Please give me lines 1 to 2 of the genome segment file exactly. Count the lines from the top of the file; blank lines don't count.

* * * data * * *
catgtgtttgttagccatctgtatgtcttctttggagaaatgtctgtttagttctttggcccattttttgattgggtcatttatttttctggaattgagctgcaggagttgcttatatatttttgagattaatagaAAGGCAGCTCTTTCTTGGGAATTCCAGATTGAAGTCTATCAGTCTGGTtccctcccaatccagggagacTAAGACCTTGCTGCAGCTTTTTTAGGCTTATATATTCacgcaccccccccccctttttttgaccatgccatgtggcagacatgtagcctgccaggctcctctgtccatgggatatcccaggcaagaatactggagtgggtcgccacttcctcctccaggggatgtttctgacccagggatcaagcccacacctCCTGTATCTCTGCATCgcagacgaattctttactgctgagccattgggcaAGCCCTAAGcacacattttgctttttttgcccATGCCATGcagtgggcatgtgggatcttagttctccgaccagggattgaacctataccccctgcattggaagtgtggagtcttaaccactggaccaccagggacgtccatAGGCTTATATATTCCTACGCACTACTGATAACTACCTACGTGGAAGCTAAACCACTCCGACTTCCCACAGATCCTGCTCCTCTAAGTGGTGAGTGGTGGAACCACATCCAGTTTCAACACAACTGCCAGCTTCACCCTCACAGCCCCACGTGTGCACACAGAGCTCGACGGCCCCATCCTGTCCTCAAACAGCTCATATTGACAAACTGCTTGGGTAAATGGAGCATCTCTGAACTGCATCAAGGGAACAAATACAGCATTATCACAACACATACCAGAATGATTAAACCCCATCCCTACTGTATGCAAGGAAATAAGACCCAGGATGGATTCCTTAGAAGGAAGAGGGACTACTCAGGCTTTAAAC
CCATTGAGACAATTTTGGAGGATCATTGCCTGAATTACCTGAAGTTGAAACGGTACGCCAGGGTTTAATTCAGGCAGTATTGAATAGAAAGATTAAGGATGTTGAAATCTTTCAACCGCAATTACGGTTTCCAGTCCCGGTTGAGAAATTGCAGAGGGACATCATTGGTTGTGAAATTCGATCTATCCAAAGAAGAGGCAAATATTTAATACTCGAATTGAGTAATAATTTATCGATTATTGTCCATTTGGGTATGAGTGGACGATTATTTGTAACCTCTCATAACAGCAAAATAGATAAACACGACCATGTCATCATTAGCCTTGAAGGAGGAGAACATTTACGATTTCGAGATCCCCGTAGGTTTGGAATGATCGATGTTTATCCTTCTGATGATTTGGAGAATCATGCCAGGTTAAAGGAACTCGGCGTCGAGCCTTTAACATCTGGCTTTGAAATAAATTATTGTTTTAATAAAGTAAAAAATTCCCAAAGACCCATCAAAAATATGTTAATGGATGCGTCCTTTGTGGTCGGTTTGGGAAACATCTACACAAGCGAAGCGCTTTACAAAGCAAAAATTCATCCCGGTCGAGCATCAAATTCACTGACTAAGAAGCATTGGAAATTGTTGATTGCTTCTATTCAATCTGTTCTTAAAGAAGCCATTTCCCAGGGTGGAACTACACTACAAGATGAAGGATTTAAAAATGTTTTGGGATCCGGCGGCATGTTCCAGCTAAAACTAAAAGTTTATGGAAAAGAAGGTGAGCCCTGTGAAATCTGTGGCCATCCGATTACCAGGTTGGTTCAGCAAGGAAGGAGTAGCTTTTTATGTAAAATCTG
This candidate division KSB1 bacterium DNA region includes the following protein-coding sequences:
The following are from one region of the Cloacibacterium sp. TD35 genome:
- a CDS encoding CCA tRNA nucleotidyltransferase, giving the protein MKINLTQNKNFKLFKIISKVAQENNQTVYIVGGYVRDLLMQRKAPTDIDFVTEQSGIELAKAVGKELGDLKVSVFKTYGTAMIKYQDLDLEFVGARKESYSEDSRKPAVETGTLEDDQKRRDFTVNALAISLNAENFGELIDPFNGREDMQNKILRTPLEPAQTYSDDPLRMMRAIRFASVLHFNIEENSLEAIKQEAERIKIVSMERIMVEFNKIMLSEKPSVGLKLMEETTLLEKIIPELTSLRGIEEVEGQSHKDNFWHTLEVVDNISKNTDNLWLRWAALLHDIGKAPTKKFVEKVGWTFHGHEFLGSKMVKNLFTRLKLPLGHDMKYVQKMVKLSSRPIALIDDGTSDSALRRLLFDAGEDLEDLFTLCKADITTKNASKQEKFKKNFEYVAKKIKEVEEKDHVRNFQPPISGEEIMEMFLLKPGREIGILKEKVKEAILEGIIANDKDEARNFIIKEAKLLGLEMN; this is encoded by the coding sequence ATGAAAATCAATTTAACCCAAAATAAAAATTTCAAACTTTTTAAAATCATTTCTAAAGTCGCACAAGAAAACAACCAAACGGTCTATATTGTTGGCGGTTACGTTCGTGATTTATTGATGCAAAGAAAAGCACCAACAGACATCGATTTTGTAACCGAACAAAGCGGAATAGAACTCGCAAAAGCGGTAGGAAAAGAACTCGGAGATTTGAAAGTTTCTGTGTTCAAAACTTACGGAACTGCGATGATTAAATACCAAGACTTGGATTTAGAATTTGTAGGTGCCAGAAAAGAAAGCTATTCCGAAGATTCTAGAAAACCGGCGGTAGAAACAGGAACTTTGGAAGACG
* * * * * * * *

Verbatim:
catgtgtttgttagccatctgtatgtcttctttggagaaatgtctgtttagttctttggcccattttttgattgggtcatttatttttctggaattgagctgcaggagttgcttatatatttttgagattaatagaAAGGCAGCTCTTTCTTGGGAATTCCAGATTGAAGTCTATCAGTCTGGTtccctcccaatccagggagacTAAGACCTTGCTGCAGCTTTTTTAGGCTTATATATTCacgcaccccccccccctttttttgaccatgccatgtggcagacatgtagcctgccaggctcctctgtccatgggatatcccaggcaagaatactggagtgggtcgccacttcctcctccaggggatgtttctgacccagggatcaagcccacacctCCTGTATCTCTGCATCgcagacgaattctttactgctgagccattgggcaAGCCCTAAGcacacattttgctttttttgcccATGCCATGcagtgggcatgtgggatcttagttctccgaccagggattgaacctataccccctgcattggaagtgtggagtcttaaccactggaccaccagggacgtccatAGGCTTATATATTCCTACGCACTACTGATAACTACCTACGTGGAAGCTAAACCACTCCGACTTCCCACAGATCCTGCTCCTCTAAGTGGTGAGTGGTGGAACCACATCCAGTTTCAACACAACTGCCAGCTTCACCCTCACAGCCCCACGTGTGCACACAGAGCTCGACGGCCCCATCCTGTCCTCAAACAGCTCATATTGACAAACTGCTTGGGTAAATGGAGCATCTCTGAACTGCATCAAGGGAACAAATACAGCATTATCACAACACATACCAGAATGATTAAACCCCATCCCTACTGTATGCAAGGAAATAAGACCCAGGATGGATTCCTTAGAAGGAAGAGGGACTACTCAGGCTTTAAAC
CCATTGAGACAATTTTGGAGGATCATTGCCTGAATTACCTGAAGTTGAAACGGTACGCCAGGGTTTAATTCAGGCAGTATTGAATAGAAAGATTAAGGATGTTGAAATCTTTCAACCGCAATTACGGTTTCCAGTCCCGGTTGAGAAATTGCAGAGGGACATCATTGGTTGTGAAATTCGATCTATCCAAAGAAGAGGCAAATATTTAATACTCGAATTGAGTAATAATTTATCGATTATTGTCCATTTGGGTATGAGTGGACGATTATTTGTAACCTCTCATAACAGCAAAATAGATAAACACGACCATGTCATCATTAGCCTTGAAGGAGGAGAACATTTACGATTTCGAGATCCCCGTAGGTTTGGAATGATCGATGTTTATCCTTCTGATGATTTGGAGAATCATGCCAGGTTAAAGGAACTCGGCGTCGAGCCTTTAACATCTGGCTTTGAAATAAATTATTGTTTTAATAAAGTAAAAAATTCCCAAAGACCCATCAAAAATATGTTAATGGATGCGTCCTTTGTGGTCGGTTTGGGAAACATCTACACAAGCGAAGCGCTTTACAAAGCAAAAATTCATCCCGGTCGAGCATCAAATTCACTGACTAAGAAGCATTGGAAATTGTTGATTGCTTCTATTCAATCTGTTCTTAAAGAAGCCATTTCCCAGGGTGGAACTACACTACAAGATGAAGGATTTAAAAATGTTTTGGGATCCGGCGGCATGTTCCAGCTAAAACTAAAAGTTTATGGAAAAGAAGGTGAGCCCTGTGAAATCTGTGGCCATCCGATTACCAGGTTGGTTCAGCAAGGAAGGAGTAGCTTTTTATGTAAAATCTG